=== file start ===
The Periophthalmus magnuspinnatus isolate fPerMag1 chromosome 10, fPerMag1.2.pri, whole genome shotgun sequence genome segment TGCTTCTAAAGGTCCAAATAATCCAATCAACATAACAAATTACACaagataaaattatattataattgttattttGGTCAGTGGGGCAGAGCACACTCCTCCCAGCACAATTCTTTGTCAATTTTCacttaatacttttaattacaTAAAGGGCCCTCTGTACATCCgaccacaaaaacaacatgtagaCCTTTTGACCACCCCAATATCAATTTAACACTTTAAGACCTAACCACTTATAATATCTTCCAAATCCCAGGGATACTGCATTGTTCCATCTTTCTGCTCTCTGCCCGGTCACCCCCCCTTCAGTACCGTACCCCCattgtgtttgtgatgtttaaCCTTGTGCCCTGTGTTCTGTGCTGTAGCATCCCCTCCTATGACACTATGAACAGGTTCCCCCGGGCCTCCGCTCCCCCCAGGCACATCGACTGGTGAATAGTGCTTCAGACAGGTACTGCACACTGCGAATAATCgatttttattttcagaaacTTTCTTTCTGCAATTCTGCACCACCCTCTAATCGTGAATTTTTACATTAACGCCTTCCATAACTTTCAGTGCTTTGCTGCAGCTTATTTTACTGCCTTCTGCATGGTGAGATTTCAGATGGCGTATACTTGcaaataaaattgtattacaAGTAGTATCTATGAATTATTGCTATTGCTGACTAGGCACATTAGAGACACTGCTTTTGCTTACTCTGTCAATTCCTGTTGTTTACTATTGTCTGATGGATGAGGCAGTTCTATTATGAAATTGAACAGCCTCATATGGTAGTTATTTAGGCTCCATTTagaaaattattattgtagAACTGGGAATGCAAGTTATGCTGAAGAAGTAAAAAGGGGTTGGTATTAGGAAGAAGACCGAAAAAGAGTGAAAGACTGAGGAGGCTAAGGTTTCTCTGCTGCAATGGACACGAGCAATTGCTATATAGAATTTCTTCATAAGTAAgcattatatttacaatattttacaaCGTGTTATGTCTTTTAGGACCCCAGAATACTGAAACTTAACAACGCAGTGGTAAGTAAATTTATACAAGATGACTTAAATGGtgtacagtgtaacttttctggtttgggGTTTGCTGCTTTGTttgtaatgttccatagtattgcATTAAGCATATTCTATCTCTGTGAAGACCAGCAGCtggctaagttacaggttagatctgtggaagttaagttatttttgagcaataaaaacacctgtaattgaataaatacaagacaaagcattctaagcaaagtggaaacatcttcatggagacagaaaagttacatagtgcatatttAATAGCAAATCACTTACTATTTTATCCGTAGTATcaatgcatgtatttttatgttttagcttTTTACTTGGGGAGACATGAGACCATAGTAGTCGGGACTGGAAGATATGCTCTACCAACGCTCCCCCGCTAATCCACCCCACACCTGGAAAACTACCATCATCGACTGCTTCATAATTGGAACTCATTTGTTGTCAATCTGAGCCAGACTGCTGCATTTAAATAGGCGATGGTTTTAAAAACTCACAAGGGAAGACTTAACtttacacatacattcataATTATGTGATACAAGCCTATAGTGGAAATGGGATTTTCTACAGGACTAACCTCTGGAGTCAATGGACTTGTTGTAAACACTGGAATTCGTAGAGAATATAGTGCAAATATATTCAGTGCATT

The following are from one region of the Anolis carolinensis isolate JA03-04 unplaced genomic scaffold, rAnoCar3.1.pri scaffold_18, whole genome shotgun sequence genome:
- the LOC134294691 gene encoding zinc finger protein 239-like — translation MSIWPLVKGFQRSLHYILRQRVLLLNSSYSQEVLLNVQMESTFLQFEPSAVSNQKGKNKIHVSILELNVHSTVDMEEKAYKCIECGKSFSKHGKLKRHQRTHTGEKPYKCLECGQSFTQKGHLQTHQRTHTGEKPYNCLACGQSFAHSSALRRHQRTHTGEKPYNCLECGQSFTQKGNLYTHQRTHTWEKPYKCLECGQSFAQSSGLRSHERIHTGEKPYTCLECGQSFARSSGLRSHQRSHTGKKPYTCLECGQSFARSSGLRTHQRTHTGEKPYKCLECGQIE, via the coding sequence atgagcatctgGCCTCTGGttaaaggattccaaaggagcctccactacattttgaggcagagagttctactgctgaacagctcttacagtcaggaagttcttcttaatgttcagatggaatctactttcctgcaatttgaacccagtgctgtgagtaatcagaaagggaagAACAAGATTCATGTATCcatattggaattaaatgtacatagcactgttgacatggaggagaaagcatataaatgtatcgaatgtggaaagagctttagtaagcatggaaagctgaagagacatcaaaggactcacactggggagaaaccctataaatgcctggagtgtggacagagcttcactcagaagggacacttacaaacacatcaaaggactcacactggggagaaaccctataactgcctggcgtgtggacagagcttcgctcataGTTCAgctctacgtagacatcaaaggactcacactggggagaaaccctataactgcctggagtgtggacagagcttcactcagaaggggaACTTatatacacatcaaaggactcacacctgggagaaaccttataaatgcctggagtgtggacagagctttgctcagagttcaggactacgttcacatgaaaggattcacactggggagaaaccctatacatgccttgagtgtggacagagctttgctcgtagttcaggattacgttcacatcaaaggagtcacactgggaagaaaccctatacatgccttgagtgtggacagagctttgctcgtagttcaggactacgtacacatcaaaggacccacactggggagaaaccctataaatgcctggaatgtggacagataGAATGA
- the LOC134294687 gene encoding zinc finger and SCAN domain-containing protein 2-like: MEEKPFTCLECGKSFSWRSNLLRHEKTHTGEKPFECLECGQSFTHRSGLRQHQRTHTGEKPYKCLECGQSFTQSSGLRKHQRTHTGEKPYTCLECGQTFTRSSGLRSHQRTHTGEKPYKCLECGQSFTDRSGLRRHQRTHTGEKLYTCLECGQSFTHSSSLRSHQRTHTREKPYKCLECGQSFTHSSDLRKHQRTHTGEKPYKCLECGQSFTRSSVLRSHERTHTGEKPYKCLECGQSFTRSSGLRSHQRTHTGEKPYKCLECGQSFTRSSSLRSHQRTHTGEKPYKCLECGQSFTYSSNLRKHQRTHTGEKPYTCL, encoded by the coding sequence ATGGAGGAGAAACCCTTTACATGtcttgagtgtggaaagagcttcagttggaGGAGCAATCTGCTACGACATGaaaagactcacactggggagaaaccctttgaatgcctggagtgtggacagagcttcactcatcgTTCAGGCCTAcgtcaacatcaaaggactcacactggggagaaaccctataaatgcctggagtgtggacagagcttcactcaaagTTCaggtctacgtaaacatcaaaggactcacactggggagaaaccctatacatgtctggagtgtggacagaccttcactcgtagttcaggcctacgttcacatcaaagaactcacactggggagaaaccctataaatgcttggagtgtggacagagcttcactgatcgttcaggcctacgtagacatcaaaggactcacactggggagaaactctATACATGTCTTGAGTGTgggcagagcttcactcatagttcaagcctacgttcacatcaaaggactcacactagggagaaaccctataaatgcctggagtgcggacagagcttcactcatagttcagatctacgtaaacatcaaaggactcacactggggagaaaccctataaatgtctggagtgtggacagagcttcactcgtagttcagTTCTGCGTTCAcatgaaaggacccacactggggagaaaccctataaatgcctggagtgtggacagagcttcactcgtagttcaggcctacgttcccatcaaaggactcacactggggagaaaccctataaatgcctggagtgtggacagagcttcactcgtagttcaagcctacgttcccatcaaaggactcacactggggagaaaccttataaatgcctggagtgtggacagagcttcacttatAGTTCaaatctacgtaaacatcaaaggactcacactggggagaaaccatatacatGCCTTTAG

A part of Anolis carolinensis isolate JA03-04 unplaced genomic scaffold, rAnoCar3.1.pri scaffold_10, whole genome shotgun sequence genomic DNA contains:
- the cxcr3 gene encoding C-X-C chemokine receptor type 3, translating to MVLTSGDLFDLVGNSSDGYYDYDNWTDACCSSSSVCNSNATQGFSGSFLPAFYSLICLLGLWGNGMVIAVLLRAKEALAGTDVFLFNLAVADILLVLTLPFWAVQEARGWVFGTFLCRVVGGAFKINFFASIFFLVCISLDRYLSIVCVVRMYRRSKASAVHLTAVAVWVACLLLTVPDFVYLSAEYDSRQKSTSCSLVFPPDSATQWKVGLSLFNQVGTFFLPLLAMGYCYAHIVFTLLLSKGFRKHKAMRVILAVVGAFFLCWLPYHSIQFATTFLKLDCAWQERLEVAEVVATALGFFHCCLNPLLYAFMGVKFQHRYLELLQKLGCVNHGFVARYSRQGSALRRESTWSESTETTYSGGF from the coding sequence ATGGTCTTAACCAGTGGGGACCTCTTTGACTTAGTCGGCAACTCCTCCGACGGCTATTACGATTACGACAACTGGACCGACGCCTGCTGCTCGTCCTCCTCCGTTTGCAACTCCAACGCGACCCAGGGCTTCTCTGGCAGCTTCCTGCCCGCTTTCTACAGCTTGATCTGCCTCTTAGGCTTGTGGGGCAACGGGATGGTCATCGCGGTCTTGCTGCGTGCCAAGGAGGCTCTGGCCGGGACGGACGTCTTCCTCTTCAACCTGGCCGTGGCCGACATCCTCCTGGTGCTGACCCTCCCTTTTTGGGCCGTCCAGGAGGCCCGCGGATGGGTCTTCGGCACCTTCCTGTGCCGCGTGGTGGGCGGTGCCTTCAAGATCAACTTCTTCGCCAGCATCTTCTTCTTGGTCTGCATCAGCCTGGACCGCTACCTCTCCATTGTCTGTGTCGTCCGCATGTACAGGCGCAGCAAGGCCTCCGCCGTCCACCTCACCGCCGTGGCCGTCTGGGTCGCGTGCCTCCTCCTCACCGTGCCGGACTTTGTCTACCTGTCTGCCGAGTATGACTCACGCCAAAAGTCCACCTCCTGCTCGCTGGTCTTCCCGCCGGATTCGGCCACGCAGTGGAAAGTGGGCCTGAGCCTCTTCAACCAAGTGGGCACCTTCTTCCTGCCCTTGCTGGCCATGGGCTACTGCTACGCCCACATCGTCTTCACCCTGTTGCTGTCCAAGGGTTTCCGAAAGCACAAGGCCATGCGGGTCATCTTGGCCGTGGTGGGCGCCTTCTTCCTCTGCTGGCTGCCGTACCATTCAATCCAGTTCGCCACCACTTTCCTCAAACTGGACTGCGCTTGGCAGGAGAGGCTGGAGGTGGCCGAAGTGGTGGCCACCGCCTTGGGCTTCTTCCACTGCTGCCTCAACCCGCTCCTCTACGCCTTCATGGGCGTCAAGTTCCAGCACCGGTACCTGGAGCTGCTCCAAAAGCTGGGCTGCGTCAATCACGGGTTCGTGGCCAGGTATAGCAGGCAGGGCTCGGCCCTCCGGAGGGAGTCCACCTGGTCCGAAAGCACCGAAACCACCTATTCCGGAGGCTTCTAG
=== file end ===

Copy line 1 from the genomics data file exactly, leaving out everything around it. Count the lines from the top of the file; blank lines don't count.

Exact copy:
The Periophthalmus magnuspinnatus isolate fPerMag1 chromosome 10, fPerMag1.2.pri, whole genome shotgun sequence genome segment TGCTTCTAAAGGTCCAAATAATCCAATCAACATAACAAATTACACaagataaaattatattataattgttattttGGTCAGTGGGGCAGAGCACACTCCTCCCAGCACAATTCTTTGTCAATTTTCacttaatacttttaattacaTAAAGGGCCCTCTGTACATCCgaccacaaaaacaacatgtagaCCTTTTGACCACCCCAATATCAATTTAACACTTTAAGACCTAACCACTTATAATATCTTCCAAATCCCAGGGATACTGCATTGTTCCATCTTTCTGCTCTCTGCCCGGTCACCCCCCCTTCAGTACCGTACCCCCattgtgtttgtgatgtttaaCCTTGTGCCCTGTGTTCTGTGCTGTAGCATCCCCTCCTATGACACTATGAACAGGTTCCCCCGGGCCTCCGCTCCCCCCAGGCACATCGACTGGTGAATAGTGCTTCAGACAGGTACTGCACACTGCGAATAATCgatttttattttcagaaacTTTCTTTCTGCAATTCTGCACCACCCTCTAATCGTGAATTTTTACATTAACGCCTTCCATAACTTTCAGTGCTTTGCTGCAGCTTATTTTACTGCCTTCTGCATGGTGAGATTTCAGATGGCGTATACTTGcaaataaaattgtattacaAGTAGTATCTATGAATTATTGCTATTGCTGACTAGGCACATTAGAGACACTGCTTTTGCTTACTCTGTCAATTCCTGTTGTTTACTATTGTCTGATGGATGAGGCAGTTCTATTATGAAATTGAACAGCCTCATATGGTAGTTATTTAGGCTCCATTTagaaaattattattgtagAACTGGGAATGCAAGTTATGCTGAAGAAGTAAAAAGGGGTTGGTATTAGGAAGAAGACCGAAAAAGAGTGAAAGACTGAGGAGGCTAAGGTTTCTCTGCTGCAATGGACACGAGCAATTGCTATATAGAATTTCTTCATAAGTAAgcattatatttacaatattttacaaCGTGTTATGTCTTTTAGGACCCCAGAATACTGAAACTTAACAACGCAGTGGTAAGTAAATTTATACAAGATGACTTAAATGGtgtacagtgtaacttttctggtttgggGTTTGCTGCTTTGTttgtaatgttccatagtattgcATTAAGCATATTCTATCTCTGTGAAGACCAGCAGCtggctaagttacaggttagatctgtggaagttaagttatttttgagcaataaaaacacctgtaattgaataaatacaagacaaagcattctaagcaaagtggaaacatcttcatggagacagaaaagttacatagtgcatatttAATAGCAAATCACTTACTATTTTATCCGTAGTATcaatgcatgtatttttatgttttagcttTTTACTTGGGGAGACATGAGACCATAGTAGTCGGGACTGGAAGATATGCTCTACCAACGCTCCCCCGCTAATCCACCCCACACCTGGAAAACTACCATCATCGACTGCTTCATAATTGGAACTCATTTGTTGTCAATCTGAGCCAGACTGCTGCATTTAAATAGGCGATGGTTTTAAAAACTCACAAGGGAAGACTTAACtttacacatacattcataATTATGTGATACAAGCCTATAGTGGAAATGGGATTTTCTACAGGACTAACCTCTGGAGTCAATGGACTTGTTGTAAACACTGGAATTCGTAGAGAATATAGTGCAAATATATTCAGTGCATT